Wednesday: “Take regular breaks today. Even if it’s just for 10 minutes.”

This was a hard one. Work is fast paced so regular breaks aren’t something I’ve ever afforded myself. For the first time, perhaps ever, I decided to walk around the block. Not to get a coffee or lunch, but just because.

I left my phone in the office on purpose, and just concentrated on my breathing. It was a ridiculously beautiful day, unseasonably warm for winter, and I found myself smiling at dogs and toddlers. Who was I becoming?

Thursday: “Unplug two hours before bedtime to get a good night’s sleep.”

Well. The tasks were clearly getting harder. 

Most psychologists would be horrified to hear this, but I virtually go to sleep with my phone in my hand. I read the news and scroll through Twitter on my phone in bed, and usually go to sleep with a podcast playing, because otherwise I find my thoughts can spiral. 

Lately, however, I’ve been having a lot of trouble sleeping, which is probably quite unsurprising. 

On Thursday night, I showered, got into my pyjamas and laid in bed with a book two hours before my bedtime. I found myself grabbing for my phone probably half a dozen times, but eventually I got so into my book I forgot about scrolling. I read until my eyelids felt heavy, and although I didn’t fall asleep right away, my thoughts did feel slower and less scrambled. 


Friday: “Get creative.”

My relationship with creativity is complicated. I love it and am terrified of it in equal parts. I struggle to create for the sake of creating, rather than focusing on the finished product. 

On Friday night, I sat down with my laptop and just wrote for 10 minutes with no brief. It was magical. I didn’t know I was capable of doing that. What came out was better than I expected, but that also wasn’t the point. It wasn’t for anyone else. Just me. I weirdly felt like I’d accomplished something that wasn’t work related.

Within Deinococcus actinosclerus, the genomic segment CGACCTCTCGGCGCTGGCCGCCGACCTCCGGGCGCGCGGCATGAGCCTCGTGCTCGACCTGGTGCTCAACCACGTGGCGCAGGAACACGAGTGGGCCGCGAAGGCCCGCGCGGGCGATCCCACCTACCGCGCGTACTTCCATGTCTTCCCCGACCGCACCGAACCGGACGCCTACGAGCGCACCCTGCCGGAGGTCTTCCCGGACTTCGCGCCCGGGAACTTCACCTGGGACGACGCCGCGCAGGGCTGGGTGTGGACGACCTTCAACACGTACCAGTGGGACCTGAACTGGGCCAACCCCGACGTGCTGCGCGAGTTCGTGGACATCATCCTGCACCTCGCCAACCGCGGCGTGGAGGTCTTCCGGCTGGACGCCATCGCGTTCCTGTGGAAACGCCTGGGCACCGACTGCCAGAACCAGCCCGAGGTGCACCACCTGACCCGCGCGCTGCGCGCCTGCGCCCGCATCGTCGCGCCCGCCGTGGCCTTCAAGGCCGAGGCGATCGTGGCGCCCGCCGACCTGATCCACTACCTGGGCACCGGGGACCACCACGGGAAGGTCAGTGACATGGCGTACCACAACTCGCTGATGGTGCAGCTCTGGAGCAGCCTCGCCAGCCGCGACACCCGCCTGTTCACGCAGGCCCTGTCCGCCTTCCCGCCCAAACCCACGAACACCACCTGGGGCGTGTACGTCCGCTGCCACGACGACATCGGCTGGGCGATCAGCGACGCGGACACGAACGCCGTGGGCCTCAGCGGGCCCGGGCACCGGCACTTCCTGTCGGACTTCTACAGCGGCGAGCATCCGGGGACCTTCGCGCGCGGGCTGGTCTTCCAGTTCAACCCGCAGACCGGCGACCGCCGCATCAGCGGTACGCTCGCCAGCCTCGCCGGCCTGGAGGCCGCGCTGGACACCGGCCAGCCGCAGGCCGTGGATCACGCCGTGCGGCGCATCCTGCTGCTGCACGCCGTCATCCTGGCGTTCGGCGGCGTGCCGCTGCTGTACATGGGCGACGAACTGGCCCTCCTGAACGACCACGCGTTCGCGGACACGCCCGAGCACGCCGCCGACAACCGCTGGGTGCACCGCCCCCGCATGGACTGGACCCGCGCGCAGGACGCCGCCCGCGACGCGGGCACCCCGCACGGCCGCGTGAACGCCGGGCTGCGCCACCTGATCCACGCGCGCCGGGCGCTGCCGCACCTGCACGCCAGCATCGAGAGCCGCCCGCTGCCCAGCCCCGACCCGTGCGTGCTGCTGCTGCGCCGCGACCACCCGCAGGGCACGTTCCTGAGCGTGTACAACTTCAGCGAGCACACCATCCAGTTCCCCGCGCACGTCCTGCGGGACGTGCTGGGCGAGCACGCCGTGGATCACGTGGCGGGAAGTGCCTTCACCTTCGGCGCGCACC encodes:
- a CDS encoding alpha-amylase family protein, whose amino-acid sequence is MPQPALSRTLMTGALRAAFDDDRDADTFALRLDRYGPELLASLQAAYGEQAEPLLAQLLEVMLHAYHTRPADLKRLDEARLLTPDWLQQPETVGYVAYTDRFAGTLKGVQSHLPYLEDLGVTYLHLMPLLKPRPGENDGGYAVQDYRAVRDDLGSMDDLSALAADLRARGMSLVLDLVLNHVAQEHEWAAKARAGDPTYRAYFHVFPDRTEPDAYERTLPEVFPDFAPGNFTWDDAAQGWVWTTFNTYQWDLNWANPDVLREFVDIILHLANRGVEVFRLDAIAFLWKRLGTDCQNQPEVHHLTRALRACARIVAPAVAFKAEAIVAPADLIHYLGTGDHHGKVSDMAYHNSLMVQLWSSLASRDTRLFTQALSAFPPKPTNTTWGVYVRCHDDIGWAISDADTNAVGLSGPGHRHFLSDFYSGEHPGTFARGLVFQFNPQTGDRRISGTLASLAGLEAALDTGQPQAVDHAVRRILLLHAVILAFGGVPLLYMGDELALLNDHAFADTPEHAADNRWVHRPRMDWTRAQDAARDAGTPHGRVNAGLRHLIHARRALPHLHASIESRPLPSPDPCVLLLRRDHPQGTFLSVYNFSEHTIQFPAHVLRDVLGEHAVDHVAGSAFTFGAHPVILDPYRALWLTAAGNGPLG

Reflecting on my week of prioritising my mental health and wellbeing, I realised how simple all the little tasks had been. At first, I’d wondered if they would just exacerbate my stress, just another thing to add to my list of things to do.

However, it was incredible the difference a walk around the block can make, or thinking about the things that make life wonderful.

These little strategies are now tucked away in my arsenal, ready for whenever I feel the need to take a deep, long breath.

In fact, I might try new things a little more often.

Active August is all about trying new things to improve your mental health and wellbeing, whether it be physical, social, mental or spiritual. For more ideas and activities around your local area, visit Mentally Healthy WA's Act-Belong-Commit Activity Finder.

Mentally Healthy WA

Get Active for Your Mental Health and Wellbeing!

Active August is the new campaign from Mentally Healthy WA, encouraging people across WA to get active for their mental health and wellbeing. And not just physically active, but socially, spiritually and mentally active.

Active August aims to motivate and inspire people to take simple yet significant actions to improve their mental health, helping them form habits that can keep them mentally healthy in the long term.